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Reasons To Make Inventory Management Part Of Your Small Business

Business owner doing the inventory at a grocery shop - small business concepts László Bíró’s UK patent for the ballpoint pen turns 80. Some of us consider ourselves lucky if we can manage to keep track of the same pen for 80 days! So why do a full third of UK SBs continue to use pen-and-paper methods to keep track of their inventories? Many businesses rely on hand counts, tally marks, and a ballpoint pen to make due – if they track inventory at all! So, in the spirit of “new year, new you,” why not make a promise to your small business? Make 2018 the year you take control of your inventory. Inventory management doesn’t start or stop at your stock room doors. The process starts at your loading bay when you fetch the pallets from the lorry and ends once the customer leaves with parcel in tow. [Tweet "Inventory management doesn’t start or stop at your stock room doors."] I know, it seems I just asked you to step far beyond your comfort zone. You aren’t one of the big-name players and you don’t carry that much stock. You can only stow so much in the space you lease, so how cluttered can it really get back there? How does £50.9 billion worth of clutter sound? That’s how much unsold inventory the Asset Based Finance Association found in 2015 after the recession. Many small businesses held increased levels of stock at the recession’s end. Inventory management could help easily maintain accurate records of exactly what remained and details about each item, such as its cost and expected sales price. These factors can prove especially useful given the rise in goods as collateral that rose along the same lines as excess stock. Over the same timeframe, the use of inventory as funding rose from £530m to £870m, a 67 per cent increase! See how this clutter might affect not only your future sales but potentially your lending allowances? Clutter leads to misplaced goods. Misplaced goods leads to longer search times when you check in the back for Item X. Longer waits equal losses of patience and potentially losses of business. call-to-action-810x75-c You might feel as though you handle enough data as is and could not possibly take on anymore. Reconsider the question: Ask not how much data you handle, but instead what you do with the data you possess. Do you keep up with inventory but not on trends in the markets? Do you know how your supplies fluctuate in value over time or when? Do you use this data to your advantage or sit on it until it does no good at all? You should also remember: You paid for whatever goods remain in your stockroom. How much money will it take to at least recover your purchasing costs? Inventory management can help with that: You can keep tabs on your current stock levels, update them in real time, and update your selling price in the event of sales or upcharges. Two business men working at coffee storage room and looking at digital tablet Alerts can clue you in as to when you need to reorder. Program your par levels to get a feel for when to place the call. Don’t forget: These levels can and will fluctuate as purchasing and sales trends change! Inventory management makes the new year’s first audit considerably easier. Your system can separate your remnants into Leftovers Held, Gifts Returned, and New Needs-to-Go as each item gets scanned into your facility, not as your see it in the stockroom or returns bin. Once you organize these categories, you can then figure out the more effective – and, in all hopes, most profitable – ways to move your products.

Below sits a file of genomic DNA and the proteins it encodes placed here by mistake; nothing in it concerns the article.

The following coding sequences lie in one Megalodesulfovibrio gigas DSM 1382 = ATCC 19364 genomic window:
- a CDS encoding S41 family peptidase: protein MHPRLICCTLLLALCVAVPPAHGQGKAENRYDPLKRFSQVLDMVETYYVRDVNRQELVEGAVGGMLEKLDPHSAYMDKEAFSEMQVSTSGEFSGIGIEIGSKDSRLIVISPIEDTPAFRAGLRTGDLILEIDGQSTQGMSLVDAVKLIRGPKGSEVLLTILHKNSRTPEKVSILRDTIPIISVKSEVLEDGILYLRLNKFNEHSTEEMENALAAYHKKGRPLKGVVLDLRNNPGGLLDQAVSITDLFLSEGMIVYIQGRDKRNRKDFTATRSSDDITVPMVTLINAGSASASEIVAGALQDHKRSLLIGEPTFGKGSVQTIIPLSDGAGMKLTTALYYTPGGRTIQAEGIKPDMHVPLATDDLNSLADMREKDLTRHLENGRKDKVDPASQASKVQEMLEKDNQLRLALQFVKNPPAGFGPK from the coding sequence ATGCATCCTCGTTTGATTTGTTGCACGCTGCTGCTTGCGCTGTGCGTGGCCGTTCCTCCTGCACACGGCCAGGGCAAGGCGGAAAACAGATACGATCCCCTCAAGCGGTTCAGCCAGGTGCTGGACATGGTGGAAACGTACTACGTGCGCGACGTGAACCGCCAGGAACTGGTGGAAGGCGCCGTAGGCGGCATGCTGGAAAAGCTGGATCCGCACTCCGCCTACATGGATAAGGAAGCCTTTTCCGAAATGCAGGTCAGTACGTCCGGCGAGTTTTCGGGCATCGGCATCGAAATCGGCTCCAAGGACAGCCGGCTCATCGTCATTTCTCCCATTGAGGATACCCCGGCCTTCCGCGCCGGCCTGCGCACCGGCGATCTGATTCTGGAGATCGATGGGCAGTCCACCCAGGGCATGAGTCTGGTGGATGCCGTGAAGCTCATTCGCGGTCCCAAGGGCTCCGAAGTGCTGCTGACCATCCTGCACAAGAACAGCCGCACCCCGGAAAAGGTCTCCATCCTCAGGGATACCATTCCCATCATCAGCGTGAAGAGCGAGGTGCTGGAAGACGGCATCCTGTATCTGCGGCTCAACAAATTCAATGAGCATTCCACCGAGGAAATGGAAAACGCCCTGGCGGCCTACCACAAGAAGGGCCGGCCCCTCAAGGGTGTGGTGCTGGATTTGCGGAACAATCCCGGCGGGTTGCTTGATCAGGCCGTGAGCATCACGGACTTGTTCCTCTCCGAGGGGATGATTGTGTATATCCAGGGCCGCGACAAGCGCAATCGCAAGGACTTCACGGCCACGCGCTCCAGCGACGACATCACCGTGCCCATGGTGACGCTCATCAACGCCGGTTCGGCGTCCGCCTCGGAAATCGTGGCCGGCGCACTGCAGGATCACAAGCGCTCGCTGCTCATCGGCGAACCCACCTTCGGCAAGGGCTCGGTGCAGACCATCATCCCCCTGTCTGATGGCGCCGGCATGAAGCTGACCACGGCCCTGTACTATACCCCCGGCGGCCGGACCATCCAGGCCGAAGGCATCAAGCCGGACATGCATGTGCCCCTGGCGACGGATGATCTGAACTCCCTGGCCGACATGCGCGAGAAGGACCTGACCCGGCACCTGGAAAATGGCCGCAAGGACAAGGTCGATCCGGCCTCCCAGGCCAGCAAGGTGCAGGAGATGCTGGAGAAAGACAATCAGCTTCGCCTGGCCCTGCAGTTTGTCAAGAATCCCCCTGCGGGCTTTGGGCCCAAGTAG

Once you successfully move your goods, your inventory management system  can again prove its value. Use your system to do a little forecasting: See what holiday mainstays underperformed and could stand a reduced order in the future. What annual holiday goods moved well or performed better than previously? What might be safe to leave off the Christmas list this year? So, now that you know you will order an inventory management system soon, how do you go about the selection process? This might seem to contradict the urgency of the matter, but don’t rush into a decision. Familiarize yourself with several options. Compare and contrast their features as they would fit your business needs. Talk with other SBEs about their  systems and get their opinions. See if you can observe the process at work, but remember to keep your business in mind. Consider the potential impact on your current software. Is it compatible with your operating system or does it require additional specialised software to run? Be mindful of the costs but consider your future: Do you plan to expand? Would the system grow with you or would it be a set of trainers to be replaced when too tight? How could your SB benefit from an inventory management system? Are you a small business that could mentor others in IM systems? What would you say to someone interested but under-informed?